Years ago, when she was a student at Highlands Middle School in Kennewick, Roxanne Trunnell put her dream in writing.
She wanted to spend her life with horses and be a top U.S. equestrian one day.
Years later, despite trials big and small — including an illness that nearly killed her — Trunnell, 31, has made that dream a reality.
She’ll represent the U.S. next month at the 2016 Paralympics in Brazil, competing in para-dressage.
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“We’re really, really proud,” said her mom, Josette Trunnell. “(She’s been through a lot) and now she’s going to be an Olympian.”
Back in 2009, Roxanne was a recent college graduate making a name for herself in able-bodied dressage riding competitions.
But then she developed encephalitis, or inflammation of the brain, brought on by an unknown virus. She lapsed into a coma and suffered a stroke.
She couldn’t talk, walk or even sit up, and spent weeks in the hospital and in-patient rehabilitation.
The illness has had lasting effects, including on her mobility.
But it hasn’t touched her determination.
About six months after leaving in-patient rehabilitation, Roxie started working with a riding instructor in Burbank.
It was difficult. Roxie’s mind knew what to do, but her body wasn’t cooperating.
Sometimes, it felt like we weren’t making any progress. But every time we discovered something she couldn’t do, we’d figure out how to get her to do it.
Lindy Cogswell, riding instructor
“Sometimes, it felt like we weren’t making any progress. But every time we discovered something she couldn’t do, we’d figure out how to get her to do it,” Lindy Cogswell, the instructor, told the Herald in 2012. “She had no fear. She fell off a couple times, but always was willing to get back on. She always was willing to try everything I asked.”
Roxie eventually began competing in para-dressage, moving up the ranks.
In 2014, she qualified to represent the U.S. at the World Equestrian Games in France. The Herald wrote a story about her then — one of several over the years chronicling her achievements.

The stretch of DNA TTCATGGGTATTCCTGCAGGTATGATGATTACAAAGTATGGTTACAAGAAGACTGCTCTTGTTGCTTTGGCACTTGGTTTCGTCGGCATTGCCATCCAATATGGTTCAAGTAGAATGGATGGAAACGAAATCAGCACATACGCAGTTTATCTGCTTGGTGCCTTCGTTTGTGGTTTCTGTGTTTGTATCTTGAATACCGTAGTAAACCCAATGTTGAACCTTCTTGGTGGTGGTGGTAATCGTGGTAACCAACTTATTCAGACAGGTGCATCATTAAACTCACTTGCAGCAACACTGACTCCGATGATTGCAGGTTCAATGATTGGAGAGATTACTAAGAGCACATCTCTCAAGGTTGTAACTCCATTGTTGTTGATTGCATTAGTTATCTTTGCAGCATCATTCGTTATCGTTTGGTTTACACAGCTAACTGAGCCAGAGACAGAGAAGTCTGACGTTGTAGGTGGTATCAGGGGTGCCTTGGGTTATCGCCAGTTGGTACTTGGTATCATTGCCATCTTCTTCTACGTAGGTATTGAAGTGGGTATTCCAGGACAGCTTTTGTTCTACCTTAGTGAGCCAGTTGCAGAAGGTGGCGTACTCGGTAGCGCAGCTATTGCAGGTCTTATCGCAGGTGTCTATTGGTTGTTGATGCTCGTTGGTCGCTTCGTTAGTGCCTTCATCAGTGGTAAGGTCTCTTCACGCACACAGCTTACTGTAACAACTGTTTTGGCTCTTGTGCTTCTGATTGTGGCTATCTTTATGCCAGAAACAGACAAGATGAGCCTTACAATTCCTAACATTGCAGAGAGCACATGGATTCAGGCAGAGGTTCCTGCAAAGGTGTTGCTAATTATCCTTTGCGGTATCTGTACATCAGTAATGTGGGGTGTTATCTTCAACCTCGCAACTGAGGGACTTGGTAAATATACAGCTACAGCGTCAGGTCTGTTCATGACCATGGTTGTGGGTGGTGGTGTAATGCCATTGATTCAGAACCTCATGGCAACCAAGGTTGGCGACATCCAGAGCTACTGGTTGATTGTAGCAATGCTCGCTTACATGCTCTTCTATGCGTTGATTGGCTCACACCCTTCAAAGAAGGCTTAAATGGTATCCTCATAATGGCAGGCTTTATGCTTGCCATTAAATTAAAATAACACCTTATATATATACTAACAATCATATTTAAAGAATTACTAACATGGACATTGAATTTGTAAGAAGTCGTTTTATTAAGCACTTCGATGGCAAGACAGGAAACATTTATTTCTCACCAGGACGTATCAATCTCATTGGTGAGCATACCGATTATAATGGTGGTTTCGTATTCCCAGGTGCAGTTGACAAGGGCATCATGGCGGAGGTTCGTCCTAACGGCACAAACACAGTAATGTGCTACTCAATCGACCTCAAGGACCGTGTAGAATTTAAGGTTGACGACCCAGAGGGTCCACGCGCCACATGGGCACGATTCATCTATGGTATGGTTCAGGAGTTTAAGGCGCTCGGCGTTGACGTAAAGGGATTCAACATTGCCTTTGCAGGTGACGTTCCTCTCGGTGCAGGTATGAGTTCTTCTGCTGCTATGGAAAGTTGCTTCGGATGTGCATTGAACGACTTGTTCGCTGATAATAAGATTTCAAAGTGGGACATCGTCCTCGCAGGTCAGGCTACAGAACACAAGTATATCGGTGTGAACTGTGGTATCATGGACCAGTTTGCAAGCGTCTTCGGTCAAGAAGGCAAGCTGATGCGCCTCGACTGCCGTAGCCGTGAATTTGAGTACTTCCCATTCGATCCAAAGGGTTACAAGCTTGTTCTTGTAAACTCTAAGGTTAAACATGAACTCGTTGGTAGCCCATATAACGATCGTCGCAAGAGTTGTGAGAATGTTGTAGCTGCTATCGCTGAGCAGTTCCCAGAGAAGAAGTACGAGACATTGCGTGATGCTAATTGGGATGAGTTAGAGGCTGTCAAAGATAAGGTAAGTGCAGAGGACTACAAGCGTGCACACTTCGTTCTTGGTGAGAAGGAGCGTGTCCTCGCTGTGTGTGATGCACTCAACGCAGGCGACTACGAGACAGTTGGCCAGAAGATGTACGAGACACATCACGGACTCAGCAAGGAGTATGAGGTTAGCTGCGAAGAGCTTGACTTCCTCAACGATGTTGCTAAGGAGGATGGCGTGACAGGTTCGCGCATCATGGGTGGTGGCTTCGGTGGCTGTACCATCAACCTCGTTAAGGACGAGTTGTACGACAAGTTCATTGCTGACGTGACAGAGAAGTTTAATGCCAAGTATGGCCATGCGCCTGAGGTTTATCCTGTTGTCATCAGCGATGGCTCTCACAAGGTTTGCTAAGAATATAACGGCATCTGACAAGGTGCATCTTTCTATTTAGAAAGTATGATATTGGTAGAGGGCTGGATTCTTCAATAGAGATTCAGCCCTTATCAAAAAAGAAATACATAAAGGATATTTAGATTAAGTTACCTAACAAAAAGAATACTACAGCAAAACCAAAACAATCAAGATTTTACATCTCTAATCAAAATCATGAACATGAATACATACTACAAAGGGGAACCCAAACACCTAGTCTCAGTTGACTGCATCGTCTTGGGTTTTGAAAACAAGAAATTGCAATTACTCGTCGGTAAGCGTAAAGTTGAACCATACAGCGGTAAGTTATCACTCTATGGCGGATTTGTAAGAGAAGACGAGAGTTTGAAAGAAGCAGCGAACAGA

“We’ve been working for this for a while,” she told the Herald in the 2014 story, adding, “People shouldn’t give up on their dreams.”
That truth was reinforced for Roxie recently at selection trials for Rio.
She was riding well, but then on the last day her horse “freaked out in the competition ring and we ended up getting an extremely low score,” she told the Herald. “This was an important show, and with having the mess up, (my horse and I) were not selected for the team going to the Paralympics.”
But they were named first alternates, and eventually a slot opened up.
The Paralympics run Sept. 7-18, with equestrian events starting on Sept. 11.
I think the way I achieved my goal was that even though my life has completely changed, I still continue to go out to the stable and ride my horses on a daily basis. I don’t expect people to treat me differently.
Roxanne Trunnell, paralympian
Roxie now lives in Rowlett, Texas.
She and her parents — Josette, a nurse practitioner, and Sid, a former Hanford patrolman — moved to Texas a couple years ago so Roxie could be near a top trainer.
Her brother, Joshua, also moved to Texas. Her sisters, Siobhan Silva and Meghan Ellis, remain in the Tri-Cities.
Roxie said that, in her heart, “I’ll always be a Northwest girl” and she greatly appreciates the love and support she’s been shown by her hometown.
She reflected on the challenges she’s faced, and on what it’s taken to overcome.
“I think the way I achieved my goal was that even though my life has completely changed, I still continue to go out to the stable and ride my horses on a daily basis,” she said. “I don’t expect people to treat me differently. ... I practice as much as I can and I’m constantly working on making my riding better.”
That early passion for horses and riding, that middle schooler’s dream — she’s stayed true to it all.
She’s excited about Rio. And she wants others to know they can achieve their dreams, too.
“If something seems hard or difficult, don’t just give up on it,” she said. “Keep on working and you will have some form of success.”
Roxie is raising money to help with the expense of her trip to Brazil. To help, go to gofundme.com/vva7whgs.